Tortious Interference With An Expectancy
Tortious interference with an expectancy is a wrongful act (tort) that causes harm to another person — in this case, economic harm. Tortious interference was first recognized in Florida in 1966 in the case of Allen v. Leybourne, 190 So.2d 825 (Fla. 3d DCA 1966). It is a relatively new law, enacted to protect the intent of the person making a will, as opposed to protecting the interests of a beneficiary receiving property under the will. Since a person making a will has the right to dispose of property freely and without improper interference, this law protects the rights of the person who signed the will, even though he or she has passed away.
According to the Restatement (Second) of Torts § 774B (1979) “One who by fraud, duress or other tortious means intentionally prevents another from receiving from a third person an inheritance or gift that he/she would otherwise have received is subject to liability to the other for loss of the inheritance or gift.” To prevail in a lawsuit involving intentional interference with the expectancy of an inheritance, the person(s) filing suit must prove:
- The existence of an expectancy
- The intentional interference with the expectancy through tortious (wrongful) conduct
The party suing must also prove a legally protected interest, or expectancy — meaning that the decedent intended to leave a portion of his or her estate to the party and but for the wrongful conduct, the party would have received the amount intended by the decedent.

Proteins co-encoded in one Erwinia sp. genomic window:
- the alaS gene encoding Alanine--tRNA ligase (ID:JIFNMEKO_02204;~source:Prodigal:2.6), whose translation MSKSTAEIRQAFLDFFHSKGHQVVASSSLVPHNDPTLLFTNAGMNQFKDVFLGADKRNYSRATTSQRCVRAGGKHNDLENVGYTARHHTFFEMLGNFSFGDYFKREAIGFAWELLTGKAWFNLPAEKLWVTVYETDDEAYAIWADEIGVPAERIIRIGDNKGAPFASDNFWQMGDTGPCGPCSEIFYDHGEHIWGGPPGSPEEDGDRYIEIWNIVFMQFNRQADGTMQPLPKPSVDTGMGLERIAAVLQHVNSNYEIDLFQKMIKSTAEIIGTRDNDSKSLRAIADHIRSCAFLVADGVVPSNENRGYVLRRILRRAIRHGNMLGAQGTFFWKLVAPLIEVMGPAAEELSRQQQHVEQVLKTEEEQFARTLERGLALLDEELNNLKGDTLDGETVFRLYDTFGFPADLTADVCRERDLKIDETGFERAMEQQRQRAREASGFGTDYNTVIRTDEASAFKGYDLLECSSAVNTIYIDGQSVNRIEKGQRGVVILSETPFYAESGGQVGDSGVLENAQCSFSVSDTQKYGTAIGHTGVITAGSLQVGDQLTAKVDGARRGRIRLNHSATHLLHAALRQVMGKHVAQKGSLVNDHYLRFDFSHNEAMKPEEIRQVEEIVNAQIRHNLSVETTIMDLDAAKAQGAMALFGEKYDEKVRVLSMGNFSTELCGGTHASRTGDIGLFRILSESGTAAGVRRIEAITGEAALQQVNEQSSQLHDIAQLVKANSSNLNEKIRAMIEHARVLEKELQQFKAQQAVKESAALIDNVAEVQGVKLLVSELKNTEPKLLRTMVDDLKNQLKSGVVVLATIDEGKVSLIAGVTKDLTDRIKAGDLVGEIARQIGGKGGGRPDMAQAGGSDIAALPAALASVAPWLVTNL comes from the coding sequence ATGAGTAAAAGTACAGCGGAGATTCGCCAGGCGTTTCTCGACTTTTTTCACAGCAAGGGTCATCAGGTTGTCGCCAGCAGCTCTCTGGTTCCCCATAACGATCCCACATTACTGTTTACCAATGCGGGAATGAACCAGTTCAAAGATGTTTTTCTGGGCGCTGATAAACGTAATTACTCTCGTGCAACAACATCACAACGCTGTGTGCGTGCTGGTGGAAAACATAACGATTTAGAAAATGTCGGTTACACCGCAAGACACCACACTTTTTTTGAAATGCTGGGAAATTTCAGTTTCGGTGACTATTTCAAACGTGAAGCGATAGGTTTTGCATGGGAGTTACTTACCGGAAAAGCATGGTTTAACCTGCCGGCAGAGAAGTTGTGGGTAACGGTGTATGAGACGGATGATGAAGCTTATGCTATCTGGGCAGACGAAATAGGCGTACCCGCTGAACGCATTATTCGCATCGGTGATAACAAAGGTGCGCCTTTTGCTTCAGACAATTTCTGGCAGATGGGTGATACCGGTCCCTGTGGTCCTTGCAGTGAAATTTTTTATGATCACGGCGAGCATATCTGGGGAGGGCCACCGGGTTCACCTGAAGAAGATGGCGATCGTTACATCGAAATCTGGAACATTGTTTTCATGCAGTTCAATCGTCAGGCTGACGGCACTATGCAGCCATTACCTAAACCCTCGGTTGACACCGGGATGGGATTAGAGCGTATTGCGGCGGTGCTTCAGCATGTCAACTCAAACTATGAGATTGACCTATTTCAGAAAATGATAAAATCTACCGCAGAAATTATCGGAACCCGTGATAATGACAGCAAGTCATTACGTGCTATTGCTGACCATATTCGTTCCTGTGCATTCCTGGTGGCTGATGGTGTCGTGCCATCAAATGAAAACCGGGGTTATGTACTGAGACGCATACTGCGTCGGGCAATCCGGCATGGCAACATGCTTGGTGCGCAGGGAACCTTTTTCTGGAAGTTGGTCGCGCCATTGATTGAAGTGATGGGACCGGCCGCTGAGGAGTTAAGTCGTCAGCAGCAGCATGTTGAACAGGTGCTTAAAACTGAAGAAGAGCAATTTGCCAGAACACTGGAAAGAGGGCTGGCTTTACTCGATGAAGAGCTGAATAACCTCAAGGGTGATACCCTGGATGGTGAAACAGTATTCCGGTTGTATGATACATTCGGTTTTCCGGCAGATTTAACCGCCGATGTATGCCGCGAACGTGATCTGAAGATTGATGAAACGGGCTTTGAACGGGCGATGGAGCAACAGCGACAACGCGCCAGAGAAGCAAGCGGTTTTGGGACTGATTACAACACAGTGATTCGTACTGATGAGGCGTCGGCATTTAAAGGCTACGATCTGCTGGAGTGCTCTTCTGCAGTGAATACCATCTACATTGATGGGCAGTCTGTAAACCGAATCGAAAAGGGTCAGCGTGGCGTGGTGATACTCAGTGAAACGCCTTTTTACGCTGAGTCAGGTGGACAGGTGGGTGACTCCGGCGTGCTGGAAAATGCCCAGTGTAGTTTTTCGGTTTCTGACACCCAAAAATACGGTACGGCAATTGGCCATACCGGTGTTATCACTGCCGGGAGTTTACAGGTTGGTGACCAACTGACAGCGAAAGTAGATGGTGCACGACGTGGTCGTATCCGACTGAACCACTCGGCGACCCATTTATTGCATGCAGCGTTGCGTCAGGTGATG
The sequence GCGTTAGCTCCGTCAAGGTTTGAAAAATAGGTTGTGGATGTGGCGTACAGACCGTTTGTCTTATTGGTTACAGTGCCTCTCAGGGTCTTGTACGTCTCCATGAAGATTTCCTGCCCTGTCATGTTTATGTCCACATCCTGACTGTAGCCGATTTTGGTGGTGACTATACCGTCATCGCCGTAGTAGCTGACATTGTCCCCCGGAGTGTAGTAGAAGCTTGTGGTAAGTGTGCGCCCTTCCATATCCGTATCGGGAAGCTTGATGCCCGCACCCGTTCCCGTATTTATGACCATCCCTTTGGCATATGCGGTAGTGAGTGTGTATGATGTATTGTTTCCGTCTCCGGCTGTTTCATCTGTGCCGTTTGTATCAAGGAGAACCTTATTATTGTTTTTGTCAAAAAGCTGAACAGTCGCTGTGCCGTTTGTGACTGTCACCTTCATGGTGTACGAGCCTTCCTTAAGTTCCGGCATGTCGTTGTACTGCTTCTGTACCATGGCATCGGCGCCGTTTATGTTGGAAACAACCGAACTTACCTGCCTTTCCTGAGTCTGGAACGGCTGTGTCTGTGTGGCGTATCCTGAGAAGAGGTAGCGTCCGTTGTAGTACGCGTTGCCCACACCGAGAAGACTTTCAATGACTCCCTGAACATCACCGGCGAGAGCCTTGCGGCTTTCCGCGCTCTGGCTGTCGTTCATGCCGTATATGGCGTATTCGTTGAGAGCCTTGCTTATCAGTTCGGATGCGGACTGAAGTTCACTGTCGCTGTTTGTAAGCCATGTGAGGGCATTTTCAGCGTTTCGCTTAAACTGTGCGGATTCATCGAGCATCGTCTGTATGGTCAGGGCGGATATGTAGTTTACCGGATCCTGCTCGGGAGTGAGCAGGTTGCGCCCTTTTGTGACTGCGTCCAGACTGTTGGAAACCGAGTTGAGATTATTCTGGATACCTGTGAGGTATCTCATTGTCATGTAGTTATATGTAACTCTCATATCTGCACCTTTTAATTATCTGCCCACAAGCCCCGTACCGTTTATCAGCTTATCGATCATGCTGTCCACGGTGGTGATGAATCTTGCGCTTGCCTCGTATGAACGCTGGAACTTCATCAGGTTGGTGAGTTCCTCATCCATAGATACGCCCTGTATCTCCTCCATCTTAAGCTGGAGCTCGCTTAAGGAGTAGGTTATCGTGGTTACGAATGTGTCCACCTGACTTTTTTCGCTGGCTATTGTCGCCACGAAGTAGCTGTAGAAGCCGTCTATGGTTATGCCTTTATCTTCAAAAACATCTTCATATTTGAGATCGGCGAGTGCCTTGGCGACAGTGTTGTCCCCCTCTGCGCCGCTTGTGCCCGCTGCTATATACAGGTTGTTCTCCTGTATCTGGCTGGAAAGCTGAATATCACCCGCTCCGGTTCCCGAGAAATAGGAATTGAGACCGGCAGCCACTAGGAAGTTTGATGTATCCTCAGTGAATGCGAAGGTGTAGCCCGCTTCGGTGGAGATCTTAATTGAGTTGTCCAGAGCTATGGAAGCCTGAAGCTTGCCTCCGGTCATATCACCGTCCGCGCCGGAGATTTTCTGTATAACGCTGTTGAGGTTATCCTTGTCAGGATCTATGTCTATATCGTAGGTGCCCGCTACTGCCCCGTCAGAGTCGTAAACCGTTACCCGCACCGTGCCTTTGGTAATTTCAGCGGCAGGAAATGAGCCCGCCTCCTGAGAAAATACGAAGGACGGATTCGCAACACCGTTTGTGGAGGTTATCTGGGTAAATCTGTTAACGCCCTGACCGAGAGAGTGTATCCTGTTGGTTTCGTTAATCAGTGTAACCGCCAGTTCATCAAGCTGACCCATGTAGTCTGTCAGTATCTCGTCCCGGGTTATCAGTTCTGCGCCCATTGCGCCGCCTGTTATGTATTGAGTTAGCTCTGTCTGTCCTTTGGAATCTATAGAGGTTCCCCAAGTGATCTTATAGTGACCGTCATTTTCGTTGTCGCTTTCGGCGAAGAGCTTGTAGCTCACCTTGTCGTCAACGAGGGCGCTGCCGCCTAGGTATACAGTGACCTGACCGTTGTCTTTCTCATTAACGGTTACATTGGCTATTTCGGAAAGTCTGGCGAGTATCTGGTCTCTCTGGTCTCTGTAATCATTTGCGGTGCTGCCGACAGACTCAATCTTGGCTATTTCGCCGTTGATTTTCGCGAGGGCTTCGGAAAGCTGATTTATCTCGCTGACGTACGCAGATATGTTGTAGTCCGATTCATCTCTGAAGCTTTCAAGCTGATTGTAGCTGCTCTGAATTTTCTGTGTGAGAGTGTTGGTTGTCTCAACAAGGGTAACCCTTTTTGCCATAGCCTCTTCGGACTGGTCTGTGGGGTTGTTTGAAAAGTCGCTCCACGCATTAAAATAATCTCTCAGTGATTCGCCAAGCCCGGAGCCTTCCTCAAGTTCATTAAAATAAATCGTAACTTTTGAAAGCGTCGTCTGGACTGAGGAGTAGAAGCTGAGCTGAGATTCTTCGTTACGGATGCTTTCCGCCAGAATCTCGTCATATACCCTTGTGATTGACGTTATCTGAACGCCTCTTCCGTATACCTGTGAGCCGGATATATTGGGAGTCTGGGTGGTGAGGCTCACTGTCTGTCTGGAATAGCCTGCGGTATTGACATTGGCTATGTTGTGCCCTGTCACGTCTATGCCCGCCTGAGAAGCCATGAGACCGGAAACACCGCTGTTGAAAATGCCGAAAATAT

When that third party intentionally interferes with the inheritance of another and the wishes of the deceased are thwarted, the tortious interference becomes an actionable claim. The wrongful conduct or interference includes undue influence, fraud or duress, and a judgment for damages can be entered against the wrongdoer. You need an attorney who fully understands what claims can be filed on your behalf. At VanNess & VanNess, P.A., our legal team has the knowledge and resources to fight for you in cases involving interference with inheritance.
A party cannot sue for tortious interference with an expectancy prior to the testator’s death. Upon the death of the testator, however, a party can challenge a will or trust as the product of undue influence or fraud and can seek additional remedies through a tortious interference with an expectancy lawsuit if other accounts with beneficiary, payable on death, transfer on death designations were interfered with prior to death.
Consult Our Resourceful And Effective Attorneys
The lawyers of VanNess & VanNess, P.A., handle these types of cases every day and have the knowledge and resources to fight for you. This area of law is intricate and complex, and you must entrust your case to attorneys who possess vast, relevant experience and exhibit an unparalleled focus on achieving excellent results for their clients.
To schedule a consultation, please call us at 866-697-6221 toll free or complete our confidential online contact form. Based in central Florida, our probate and trust litigation attorneys represent clients statewide.